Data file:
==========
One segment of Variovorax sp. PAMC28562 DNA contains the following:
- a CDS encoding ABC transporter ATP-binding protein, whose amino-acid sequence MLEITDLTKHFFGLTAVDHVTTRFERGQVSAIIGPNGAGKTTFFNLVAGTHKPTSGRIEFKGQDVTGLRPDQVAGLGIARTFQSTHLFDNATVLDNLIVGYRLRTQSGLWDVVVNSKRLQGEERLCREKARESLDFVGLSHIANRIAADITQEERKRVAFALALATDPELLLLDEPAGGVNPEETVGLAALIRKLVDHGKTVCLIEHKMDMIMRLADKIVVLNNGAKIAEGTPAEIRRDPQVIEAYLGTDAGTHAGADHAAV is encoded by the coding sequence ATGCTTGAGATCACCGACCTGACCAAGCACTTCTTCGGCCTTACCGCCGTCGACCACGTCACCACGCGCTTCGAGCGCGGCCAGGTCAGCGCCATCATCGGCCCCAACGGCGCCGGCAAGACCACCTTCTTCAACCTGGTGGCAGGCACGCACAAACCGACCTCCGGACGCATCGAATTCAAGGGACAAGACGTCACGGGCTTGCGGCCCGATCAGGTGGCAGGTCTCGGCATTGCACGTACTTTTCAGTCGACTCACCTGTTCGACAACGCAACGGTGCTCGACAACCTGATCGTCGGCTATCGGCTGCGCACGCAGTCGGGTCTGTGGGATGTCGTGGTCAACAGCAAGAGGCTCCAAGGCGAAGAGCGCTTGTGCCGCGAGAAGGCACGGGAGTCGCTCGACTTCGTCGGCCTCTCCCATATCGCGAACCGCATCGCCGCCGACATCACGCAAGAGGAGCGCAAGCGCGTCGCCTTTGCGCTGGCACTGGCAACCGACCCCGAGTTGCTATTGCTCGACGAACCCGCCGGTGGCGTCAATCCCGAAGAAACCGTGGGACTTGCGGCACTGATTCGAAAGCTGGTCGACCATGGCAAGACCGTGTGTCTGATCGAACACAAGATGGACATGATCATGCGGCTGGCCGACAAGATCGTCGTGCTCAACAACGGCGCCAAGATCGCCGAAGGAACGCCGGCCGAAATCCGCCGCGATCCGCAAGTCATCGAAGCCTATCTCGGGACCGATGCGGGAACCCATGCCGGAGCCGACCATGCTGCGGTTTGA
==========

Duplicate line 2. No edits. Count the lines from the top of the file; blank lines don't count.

- a CDS encoding ABC transporter ATP-binding protein, whose amino-acid sequence MLEITDLTKHFFGLTAVDHVTTRFERGQVSAIIGPNGAGKTTFFNLVAGTHKPTSGRIEFKGQDVTGLRPDQVAGLGIARTFQSTHLFDNATVLDNLIVGYRLRTQSGLWDVVVNSKRLQGEERLCREKARESLDFVGLSHIANRIAADITQEERKRVAFALALATDPELLLLDEPAGGVNPEETVGLAALIRKLVDHGKTVCLIEHKMDMIMRLADKIVVLNNGAKIAEGTPAEIRRDPQVIEAYLGTDAGTHAGADHAAV is encoded by the coding sequence ATGCTTGAGATCACCGACCTGACCAAGCACTTCTTCGGCCTTACCGCCGTCGACCACGTCACCACGCGCTTCGAGCGCGGCCAGGTCAGCGCCATCATCGGCCCCAACGGCGCCGGCAAGACCACCTTCTTCAACCTGGTGGCAGGCACGCACAAACCGACCTCCGGACGCATCGAATTCAAGGGACAAGACGTCACGGGCTTGCGGCCCGATCAGGTGGCAGGTCTCGGCATTGCACGTACTTTTCAGTCGACTCACCTGTTCGACAACGCAACGGTGCTCGACAACCTGATCGTCGGCTATCGGCTGCGCACGCAGTCGGGTCTGTGGGATGTCGTGGTCAACAGCAAGAGGCTCCAAGGCGAAGAGCGCTTGTGCCGCGAGAAGGCACGGGAGTCGCTCGACTTCGTCGGCCTCTCCCATATCGCGAACCGCATCGCCGCCGACATCACGCAAGAGGAGCGCAAGCGCGTCGCCTTTGCGCTGGCACTGGCAACCGACCCCGAGTTGCTATTGCTCGACGAACCCGCCGGTGGCGTCAATCCCGAAGAAACCGTGGGACTTGCGGCACTGATTCGAAAGCTGGTCGACCATGGCAAGACCGTGTGTCTGATCGAACACAAGATGGACATGATCATGCGGCTGGCCGACAAGATCGTCGTGCTCAACAACGGCGCCAAGATCGCCGAAGGAACGCCGGCCGAAATCCGCCGCGATCCGCAAGTCATCGAAGCCTATCTCGGGACCGATGCGGGAACCCATGCCGGAGCCGACCATGCTGCGGTTTGA